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Opinion: Compromise on LGTBQ rights and religion finally hits Washington

The Respect for Marriage Act, as amended, could help bring peace to a national battlefield in the culture wars

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Arizona Sen. Kyrsten Sinema is shown speaking to reporters following Senate passage of the Respect for Marriage Act.

Sen. Kyrsten Sinema, D-Ariz., flanked by Sen. Tammy Baldwin, D-Wis., left, and Sen. Susan Collins, R-Maine, speaks to reporters following Senate passage of the Respect for Marriage Act, at the Capitol in Washington, Tuesday, Nov. 29. Sinema acknowledged the role The Church of Jesus Christ of Latter-Day Saints played in amending and supporting the bill.

AP

After six years, the idea behind the extraordinary “great Utah compromise” has finally caught on. 

The amended federal Respect for Marriage Act promises to accomplish nationally what Utah’s 2016 legislation has in this state — inspire peace on a major battleground of the culture war that has divided much of the country in recent years.

We strongly support passage of this bill, which has passed the Senate and House with bipartisan support. 

The federal bill is by no means a replica of Utah’s law, but it promises to do much the same thing — allow for the rights of LGBTQ people while enumerating and reinforcing First Amendment religious liberties. 

Some conservative voices have opposed the bill because it would write same-sex marriage into federal law. The reality is that, seven years after the U.S. Supreme Court’s decision in Obergefell v. Hodges ruled that states must allow same-sex marriage, the nation has little appetite for rescinding that right.

According to Gallup, some 71% of Americans support legal recognition for same-sex marriage. And the Public Religion Research Institute conducted a survey in 2021 that showed 79% of Americans support laws that protect LGTBQ people against discrimination in jobs, public accommodations and housing.

That support crosses all political and religious lines and includes 84% of members of The Church of Jesus Christ of Latter-day Saints, which owns this newspaper and has formally endorsed the Respect for Marriage Act.

The church has long supported broad protections for basic rights and accommodations. The fear among many religious people, however, has been that opposition to gay marriage on principle would endanger their First Amendment right to freely exercise their religion.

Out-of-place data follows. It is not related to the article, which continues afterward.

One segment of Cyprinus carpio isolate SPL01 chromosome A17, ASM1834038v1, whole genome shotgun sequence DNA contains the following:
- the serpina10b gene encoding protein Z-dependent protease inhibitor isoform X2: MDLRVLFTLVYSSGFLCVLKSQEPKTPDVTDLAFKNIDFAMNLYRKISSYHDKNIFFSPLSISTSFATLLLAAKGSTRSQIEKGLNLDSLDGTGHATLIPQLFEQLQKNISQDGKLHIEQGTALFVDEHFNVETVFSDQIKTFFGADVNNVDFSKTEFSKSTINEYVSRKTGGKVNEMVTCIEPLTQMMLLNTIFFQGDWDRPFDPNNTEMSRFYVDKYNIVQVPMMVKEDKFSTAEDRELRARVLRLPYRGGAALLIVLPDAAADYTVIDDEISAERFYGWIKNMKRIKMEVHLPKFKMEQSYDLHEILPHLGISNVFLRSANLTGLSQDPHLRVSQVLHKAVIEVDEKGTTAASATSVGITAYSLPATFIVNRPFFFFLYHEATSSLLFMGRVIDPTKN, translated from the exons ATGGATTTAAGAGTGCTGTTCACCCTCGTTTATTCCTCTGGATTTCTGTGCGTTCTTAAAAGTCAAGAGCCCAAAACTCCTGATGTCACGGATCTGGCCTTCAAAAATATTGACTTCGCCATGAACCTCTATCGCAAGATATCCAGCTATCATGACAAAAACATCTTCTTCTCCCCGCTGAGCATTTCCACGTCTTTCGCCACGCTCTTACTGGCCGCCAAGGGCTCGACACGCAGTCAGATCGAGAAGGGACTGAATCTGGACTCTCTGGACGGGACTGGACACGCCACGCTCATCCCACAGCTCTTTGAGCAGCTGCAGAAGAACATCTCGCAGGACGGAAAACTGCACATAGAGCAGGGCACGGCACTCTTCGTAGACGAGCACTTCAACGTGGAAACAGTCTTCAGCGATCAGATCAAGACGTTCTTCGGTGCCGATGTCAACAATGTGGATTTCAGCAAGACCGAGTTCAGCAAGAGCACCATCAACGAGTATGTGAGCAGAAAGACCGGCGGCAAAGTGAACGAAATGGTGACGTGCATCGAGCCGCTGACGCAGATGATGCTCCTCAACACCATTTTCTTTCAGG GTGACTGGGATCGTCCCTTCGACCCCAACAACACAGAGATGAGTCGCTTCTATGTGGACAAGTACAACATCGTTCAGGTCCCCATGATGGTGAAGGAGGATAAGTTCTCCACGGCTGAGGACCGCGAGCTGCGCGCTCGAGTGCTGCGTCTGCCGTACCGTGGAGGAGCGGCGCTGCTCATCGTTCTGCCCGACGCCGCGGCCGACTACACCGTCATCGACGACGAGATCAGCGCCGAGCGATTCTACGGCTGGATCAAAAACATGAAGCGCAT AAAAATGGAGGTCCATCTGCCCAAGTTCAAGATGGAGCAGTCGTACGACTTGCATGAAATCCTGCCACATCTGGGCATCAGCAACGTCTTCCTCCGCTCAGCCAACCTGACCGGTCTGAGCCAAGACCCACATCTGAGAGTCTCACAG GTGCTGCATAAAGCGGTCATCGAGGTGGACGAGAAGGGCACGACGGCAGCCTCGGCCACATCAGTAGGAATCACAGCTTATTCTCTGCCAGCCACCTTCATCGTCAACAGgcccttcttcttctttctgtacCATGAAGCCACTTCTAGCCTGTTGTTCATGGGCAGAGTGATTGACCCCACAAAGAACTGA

Churches worried they would eventually be required to allow gay marriages within their chapels, in violation of their core beliefs. Other religious institutions and schools have worried, with good reason, that they might be forced to offer services and accommodations that go against their consciences. 

The amended bill draws clear lines protecting those rights. The Church of Jesus Christ of Latter-day Saints has not changed its doctrine on marriage, and the bill would assure that Washington could not attempt to force it to do so. No one, on either side of this issue, would be forced to compromise core beliefs.

As Elder Jack N. Gerard, a General Authority Seventy and the signer of a letter indicating the church’s support for the bill, told the Deseret News, “This does not change church doctrine. In fact, the religious freedom amendment (in the bill) supports our ability to practice our doctrine.”

Specifically, the amended bill says, “Nothing in this Act, or any amendment made by this Act, shall be construed to diminish or abrogate a religious liberty or conscience protection otherwise available to an individual or organization under the Constitution of the United States or Federal law.”

In a subsection on goods and services, it says, “Any refusal under this subsection to provide such services, accommodations, advantages, facilities, goods, or privileges shall not create any civil claim or cause of action.”

The bill originated as a way to protect gay marriage after concerns that the Supreme Court’s decision to remove a federal right to an abortion might be followed by a future decision rescinding the right to same-sex marriage. That bill had strong bipartisan support, but did not include protections for religious liberty, which occasioned the amendment supported by religious organizations. It became an opportunity to find a solution of mutual benefit.

As with all compromises, detractors can be found on all sides of this issue. Some progressive Democrats, for example, say it doesn’t go far enough in protecting gay marriage. 

But while the legislation doesn’t give either side all it wants, it is a remarkable victory for bipartisanship and compromise in an era of intense political division in Washington. It captures the spirit and essence of Utah’s compromise, which has worked well since its passage. 

PRRI also published research in 2019 that found that 77% of Utahns support state nondiscrimination protection for LGBTQ people, tying it for the second highest percentage in the United States. At the same time, the survey found that just 49% of Utahns “oppose religiously based refusals to serve gay and lesbian people.” That was the lowest percentage of any state in the top 30 of those who supported nondiscrimination protection.

The lesson is that the great Utah compromise did not require either side to abandon or bend its core values, and both are coexisting peacefully and with mutual respect. The Respect for Marriage Act is an opportunity for that peace to spread much further.